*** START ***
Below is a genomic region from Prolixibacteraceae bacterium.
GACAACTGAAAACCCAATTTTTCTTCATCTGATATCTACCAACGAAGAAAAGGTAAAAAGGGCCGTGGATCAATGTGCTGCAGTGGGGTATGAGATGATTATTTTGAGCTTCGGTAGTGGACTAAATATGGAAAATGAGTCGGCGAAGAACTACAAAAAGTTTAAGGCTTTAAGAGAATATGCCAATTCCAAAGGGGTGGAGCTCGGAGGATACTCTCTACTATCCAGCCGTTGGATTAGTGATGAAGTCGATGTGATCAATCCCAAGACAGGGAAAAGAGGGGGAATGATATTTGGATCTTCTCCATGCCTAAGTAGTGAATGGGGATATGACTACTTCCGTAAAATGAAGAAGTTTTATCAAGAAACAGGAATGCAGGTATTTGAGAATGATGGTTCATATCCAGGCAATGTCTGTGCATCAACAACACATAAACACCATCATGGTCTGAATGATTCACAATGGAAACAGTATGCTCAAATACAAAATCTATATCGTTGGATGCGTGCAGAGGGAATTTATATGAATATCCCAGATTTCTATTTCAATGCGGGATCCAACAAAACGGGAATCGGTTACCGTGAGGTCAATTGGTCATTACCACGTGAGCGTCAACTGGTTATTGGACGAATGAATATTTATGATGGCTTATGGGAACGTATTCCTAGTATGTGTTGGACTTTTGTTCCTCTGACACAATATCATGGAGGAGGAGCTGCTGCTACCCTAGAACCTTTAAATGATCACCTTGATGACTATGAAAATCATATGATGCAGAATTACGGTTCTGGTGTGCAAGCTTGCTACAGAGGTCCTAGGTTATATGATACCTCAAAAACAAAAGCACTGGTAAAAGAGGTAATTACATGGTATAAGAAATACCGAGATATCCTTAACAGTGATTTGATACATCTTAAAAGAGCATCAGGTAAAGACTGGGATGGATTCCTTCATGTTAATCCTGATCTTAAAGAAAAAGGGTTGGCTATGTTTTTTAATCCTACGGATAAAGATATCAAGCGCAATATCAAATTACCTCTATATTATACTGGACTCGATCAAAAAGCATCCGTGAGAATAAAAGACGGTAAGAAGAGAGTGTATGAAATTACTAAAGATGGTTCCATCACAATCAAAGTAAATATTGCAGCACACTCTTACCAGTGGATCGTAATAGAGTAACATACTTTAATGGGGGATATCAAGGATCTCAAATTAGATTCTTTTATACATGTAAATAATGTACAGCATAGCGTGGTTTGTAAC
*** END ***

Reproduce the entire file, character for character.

Below is a genomic region from Prolixibacteraceae bacterium.
GACAACTGAAAACCCAATTTTTCTTCATCTGATATCTACCAACGAAGAAAAGGTAAAAAGGGCCGTGGATCAATGTGCTGCAGTGGGGTATGAGATGATTATTTTGAGCTTCGGTAGTGGACTAAATATGGAAAATGAGTCGGCGAAGAACTACAAAAAGTTTAAGGCTTTAAGAGAATATGCCAATTCCAAAGGGGTGGAGCTCGGAGGATACTCTCTACTATCCAGCCGTTGGATTAGTGATGAAGTCGATGTGATCAATCCCAAGACAGGGAAAAGAGGGGGAATGATATTTGGATCTTCTCCATGCCTAAGTAGTGAATGGGGATATGACTACTTCCGTAAAATGAAGAAGTTTTATCAAGAAACAGGAATGCAGGTATTTGAGAATGATGGTTCATATCCAGGCAATGTCTGTGCATCAACAACACATAAACACCATCATGGTCTGAATGATTCACAATGGAAACAGTATGCTCAAATACAAAATCTATATCGTTGGATGCGTGCAGAGGGAATTTATATGAATATCCCAGATTTCTATTTCAATGCGGGATCCAACAAAACGGGAATCGGTTACCGTGAGGTCAATTGGTCATTACCACGTGAGCGTCAACTGGTTATTGGACGAATGAATATTTATGATGGCTTATGGGAACGTATTCCTAGTATGTGTTGGACTTTTGTTCCTCTGACACAATATCATGGAGGAGGAGCTGCTGCTACCCTAGAACCTTTAAATGATCACCTTGATGACTATGAAAATCATATGATGCAGAATTACGGTTCTGGTGTGCAAGCTTGCTACAGAGGTCCTAGGTTATATGATACCTCAAAAACAAAAGCACTGGTAAAAGAGGTAATTACATGGTATAAGAAATACCGAGATATCCTTAACAGTGATTTGATACATCTTAAAAGAGCATCAGGTAAAGACTGGGATGGATTCCTTCATGTTAATCCTGATCTTAAAGAAAAAGGGTTGGCTATGTTTTTTAATCCTACGGATAAAGATATCAAGCGCAATATCAAATTACCTCTATATTATACTGGACTCGATCAAAAAGCATCCGTGAGAATAAAAGACGGTAAGAAGAGAGTGTATGAAATTACTAAAGATGGTTCCATCACAATCAAAGTAAATATTGCAGCACACTCTTACCAGTGGATCGTAATAGAGTAACATACTTTAATGGGGGATATCAAGGATCTCAAATTAGATTCTTTTATACATGTAAATAATGTACAGCATAGCGTGGTTTGTAAC